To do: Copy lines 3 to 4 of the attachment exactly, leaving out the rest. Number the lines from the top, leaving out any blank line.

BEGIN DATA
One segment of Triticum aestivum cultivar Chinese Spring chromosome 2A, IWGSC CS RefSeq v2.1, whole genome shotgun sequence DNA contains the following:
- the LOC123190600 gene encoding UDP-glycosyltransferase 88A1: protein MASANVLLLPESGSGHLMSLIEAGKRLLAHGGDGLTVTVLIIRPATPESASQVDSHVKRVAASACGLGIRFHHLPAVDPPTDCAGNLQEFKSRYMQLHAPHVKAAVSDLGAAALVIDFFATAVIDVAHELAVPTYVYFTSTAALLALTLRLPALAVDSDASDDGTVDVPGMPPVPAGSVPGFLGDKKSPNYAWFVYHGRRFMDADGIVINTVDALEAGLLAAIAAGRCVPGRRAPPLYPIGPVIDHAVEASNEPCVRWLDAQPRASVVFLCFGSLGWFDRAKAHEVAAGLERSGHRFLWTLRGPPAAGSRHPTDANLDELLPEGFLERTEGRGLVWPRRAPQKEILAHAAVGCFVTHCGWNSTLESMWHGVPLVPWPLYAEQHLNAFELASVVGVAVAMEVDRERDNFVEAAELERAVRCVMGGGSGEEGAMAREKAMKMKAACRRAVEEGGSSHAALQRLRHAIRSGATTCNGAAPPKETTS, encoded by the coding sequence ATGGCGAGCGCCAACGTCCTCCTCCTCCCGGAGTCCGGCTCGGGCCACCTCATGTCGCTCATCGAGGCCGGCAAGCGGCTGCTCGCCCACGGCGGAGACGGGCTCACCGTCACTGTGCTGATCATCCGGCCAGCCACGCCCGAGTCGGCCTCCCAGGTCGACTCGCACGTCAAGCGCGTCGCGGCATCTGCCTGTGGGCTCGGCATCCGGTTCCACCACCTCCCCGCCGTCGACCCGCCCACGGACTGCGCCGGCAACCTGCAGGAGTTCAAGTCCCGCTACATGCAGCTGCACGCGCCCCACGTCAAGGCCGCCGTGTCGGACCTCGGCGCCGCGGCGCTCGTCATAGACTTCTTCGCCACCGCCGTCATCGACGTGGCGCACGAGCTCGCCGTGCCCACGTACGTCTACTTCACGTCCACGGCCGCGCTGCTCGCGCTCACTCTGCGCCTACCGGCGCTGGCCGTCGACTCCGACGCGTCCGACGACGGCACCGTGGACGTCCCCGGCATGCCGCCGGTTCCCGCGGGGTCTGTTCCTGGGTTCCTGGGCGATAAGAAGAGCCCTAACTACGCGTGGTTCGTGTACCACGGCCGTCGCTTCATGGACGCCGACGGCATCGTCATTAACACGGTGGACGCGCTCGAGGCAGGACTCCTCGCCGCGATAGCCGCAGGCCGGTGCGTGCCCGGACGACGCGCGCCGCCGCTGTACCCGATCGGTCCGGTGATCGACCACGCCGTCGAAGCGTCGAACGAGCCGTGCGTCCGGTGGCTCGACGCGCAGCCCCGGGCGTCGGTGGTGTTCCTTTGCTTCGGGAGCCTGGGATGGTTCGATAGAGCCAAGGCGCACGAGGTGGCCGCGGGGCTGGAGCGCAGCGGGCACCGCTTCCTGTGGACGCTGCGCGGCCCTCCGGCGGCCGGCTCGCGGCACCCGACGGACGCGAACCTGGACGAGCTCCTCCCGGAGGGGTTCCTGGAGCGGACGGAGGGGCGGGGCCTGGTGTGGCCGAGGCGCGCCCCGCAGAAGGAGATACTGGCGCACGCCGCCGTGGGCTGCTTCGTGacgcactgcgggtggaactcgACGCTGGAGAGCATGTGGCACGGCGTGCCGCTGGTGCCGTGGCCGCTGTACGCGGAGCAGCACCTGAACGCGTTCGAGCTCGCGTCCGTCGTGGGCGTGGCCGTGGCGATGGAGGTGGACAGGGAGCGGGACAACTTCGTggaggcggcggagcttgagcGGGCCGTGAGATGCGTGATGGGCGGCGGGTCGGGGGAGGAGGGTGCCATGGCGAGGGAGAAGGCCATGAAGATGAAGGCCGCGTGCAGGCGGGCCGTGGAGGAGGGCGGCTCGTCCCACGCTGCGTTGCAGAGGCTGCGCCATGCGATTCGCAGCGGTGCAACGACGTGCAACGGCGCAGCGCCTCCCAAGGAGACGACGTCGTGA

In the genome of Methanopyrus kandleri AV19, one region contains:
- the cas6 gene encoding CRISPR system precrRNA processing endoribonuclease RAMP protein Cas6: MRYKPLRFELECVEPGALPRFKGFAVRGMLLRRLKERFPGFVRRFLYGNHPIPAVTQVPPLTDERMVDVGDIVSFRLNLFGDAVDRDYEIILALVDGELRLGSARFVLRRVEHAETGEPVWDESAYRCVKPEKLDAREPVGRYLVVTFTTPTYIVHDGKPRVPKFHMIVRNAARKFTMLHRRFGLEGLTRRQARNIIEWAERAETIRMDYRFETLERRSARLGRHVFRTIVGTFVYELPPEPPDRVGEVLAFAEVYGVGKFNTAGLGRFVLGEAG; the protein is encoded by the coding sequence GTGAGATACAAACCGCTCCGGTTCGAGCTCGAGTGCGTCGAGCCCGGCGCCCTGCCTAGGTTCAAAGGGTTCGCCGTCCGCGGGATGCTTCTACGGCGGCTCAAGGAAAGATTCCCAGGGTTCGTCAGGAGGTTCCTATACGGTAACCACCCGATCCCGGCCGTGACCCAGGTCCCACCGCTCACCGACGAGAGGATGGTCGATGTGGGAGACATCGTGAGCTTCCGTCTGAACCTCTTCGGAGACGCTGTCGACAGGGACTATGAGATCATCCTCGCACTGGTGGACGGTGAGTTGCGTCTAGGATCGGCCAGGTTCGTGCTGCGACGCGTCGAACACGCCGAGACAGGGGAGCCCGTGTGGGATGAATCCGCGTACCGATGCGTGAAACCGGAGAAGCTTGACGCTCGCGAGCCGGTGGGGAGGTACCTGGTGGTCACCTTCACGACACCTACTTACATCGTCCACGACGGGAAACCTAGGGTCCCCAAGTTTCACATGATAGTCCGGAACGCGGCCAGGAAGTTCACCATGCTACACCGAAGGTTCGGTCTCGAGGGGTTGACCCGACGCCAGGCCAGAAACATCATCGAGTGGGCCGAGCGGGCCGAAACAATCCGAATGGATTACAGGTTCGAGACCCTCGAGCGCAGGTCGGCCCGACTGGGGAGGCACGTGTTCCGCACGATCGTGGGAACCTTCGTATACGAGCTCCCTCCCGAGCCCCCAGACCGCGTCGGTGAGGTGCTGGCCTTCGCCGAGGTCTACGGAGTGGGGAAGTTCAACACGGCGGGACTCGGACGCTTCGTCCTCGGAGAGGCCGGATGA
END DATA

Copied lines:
In the genome of Methanopyrus kandleri AV19, one region contains:
- the cas6 gene encoding CRISPR system precrRNA processing endoribonuclease RAMP protein Cas6: MRYKPLRFELECVEPGALPRFKGFAVRGMLLRRLKERFPGFVRRFLYGNHPIPAVTQVPPLTDERMVDVGDIVSFRLNLFGDAVDRDYEIILALVDGELRLGSARFVLRRVEHAETGEPVWDESAYRCVKPEKLDAREPVGRYLVVTFTTPTYIVHDGKPRVPKFHMIVRNAARKFTMLHRRFGLEGLTRRQARNIIEWAERAETIRMDYRFETLERRSARLGRHVFRTIVGTFVYELPPEPPDRVGEVLAFAEVYGVGKFNTAGLGRFVLGEAG; the protein is encoded by the coding sequence GTGAGATACAAACCGCTCCGGTTCGAGCTCGAGTGCGTCGAGCCCGGCGCCCTGCCTAGGTTCAAAGGGTTCGCCGTCCGCGGGATGCTTCTACGGCGGCTCAAGGAAAGATTCCCAGGGTTCGTCAGGAGGTTCCTATACGGTAACCACCCGATCCCGGCCGTGACCCAGGTCCCACCGCTCACCGACGAGAGGATGGTCGATGTGGGAGACATCGTGAGCTTCCGTCTGAACCTCTTCGGAGACGCTGTCGACAGGGACTATGAGATCATCCTCGCACTGGTGGACGGTGAGTTGCGTCTAGGATCGGCCAGGTTCGTGCTGCGACGCGTCGAACACGCCGAGACAGGGGAGCCCGTGTGGGATGAATCCGCGTACCGATGCGTGAAACCGGAGAAGCTTGACGCTCGCGAGCCGGTGGGGAGGTACCTGGTGGTCACCTTCACGACACCTACTTACATCGTCCACGACGGGAAACCTAGGGTCCCCAAGTTTCACATGATAGTCCGGAACGCGGCCAGGAAGTTCACCATGCTACACCGAAGGTTCGGTCTCGAGGGGTTGACCCGACGCCAGGCCAGAAACATCATCGAGTGGGCCGAGCGGGCCGAAACAATCCGAATGGATTACAGGTTCGAGACCCTCGAGCGCAGGTCGGCCCGACTGGGGAGGCACGTGTTCCGCACGATCGTGGGAACCTTCGTATACGAGCTCCCTCCCGAGCCCCCAGACCGCGTCGGTGAGGTGCTGGCCTTCGCCGAGGTCTACGGAGTGGGGAAGTTCAACACGGCGGGACTCGGACGCTTCGTCCTCGGAGAGGCCGGATGA